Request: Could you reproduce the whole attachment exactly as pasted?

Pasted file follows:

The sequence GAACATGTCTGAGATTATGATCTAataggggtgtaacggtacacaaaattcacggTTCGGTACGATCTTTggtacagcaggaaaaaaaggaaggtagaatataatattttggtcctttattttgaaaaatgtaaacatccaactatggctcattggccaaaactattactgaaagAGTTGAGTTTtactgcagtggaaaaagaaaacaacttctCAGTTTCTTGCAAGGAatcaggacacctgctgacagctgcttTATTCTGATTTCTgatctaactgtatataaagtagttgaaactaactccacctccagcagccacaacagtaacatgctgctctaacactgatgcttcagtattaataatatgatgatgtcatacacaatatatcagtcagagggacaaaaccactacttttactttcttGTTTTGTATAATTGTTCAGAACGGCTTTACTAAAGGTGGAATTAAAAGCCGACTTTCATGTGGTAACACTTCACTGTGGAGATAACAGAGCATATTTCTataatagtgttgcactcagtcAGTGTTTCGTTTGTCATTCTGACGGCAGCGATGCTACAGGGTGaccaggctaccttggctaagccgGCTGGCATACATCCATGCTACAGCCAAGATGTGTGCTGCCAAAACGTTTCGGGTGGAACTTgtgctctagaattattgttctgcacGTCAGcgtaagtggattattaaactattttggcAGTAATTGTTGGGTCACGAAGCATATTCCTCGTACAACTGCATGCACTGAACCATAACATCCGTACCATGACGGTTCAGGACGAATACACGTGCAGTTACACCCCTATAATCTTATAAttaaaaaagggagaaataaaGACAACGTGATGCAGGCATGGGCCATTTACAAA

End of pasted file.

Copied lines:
The sequence GAACATGTCTGAGATTATGATCTAataggggtgtaacggtacacaaaattcacggTTCGGTACGATCTTTggtacagcaggaaaaaaaggaaggtagaatataatattttggtcctttattttgaaaaatgtaaacatccaactatggctcattggccaaaactattactgaaagAGTTGAGTTTtactgcagtggaaaaagaaaacaacttctCAGTTTCTTGCAAGGAatcaggacacctgctgacagctgcttTATTCTGATTTCTgatctaactgtatataaagtagttgaaactaactccacctccagcagccacaacagtaacatgctgctctaacactgatgcttcagtattaataatatgatgatgtcatacacaatatatcagtcagagggacaaaaccactacttttactttcttGTTTTGTATAATTGTTCAGAACGGCTTTACTAAAGGTGGAATTAAAAGCCGACTTTCATGTGGTAACACTTCACTGTGGAGATAACAGAGCATATTTCTataatagtgttgcactcagtcAGTGTTTCGTTTGTCATTCTGACGGCAGCGATGCTACAGGGTGaccaggctaccttggctaagccgGCTGGCATACATCCATGCTACAGCCAAGATGTGTGCTGCCAAAACGTTTCGGGTGGAACTTgtgctctagaattattgttctgcacGTCAGcgtaagtggattattaaactattttggcAGTAATTGTTGGGTCACGAAGCATATTCCTCGTACAACTGCATGCACTGAACCATAACATCCGTACCATGACGGTTCAGGACGAATACACGTGCAGTTACACCCCTATAATCTTATAAttaaaaaagggagaaataaaGACAACGTGATGCAGGCATGGGCCATTTACAAA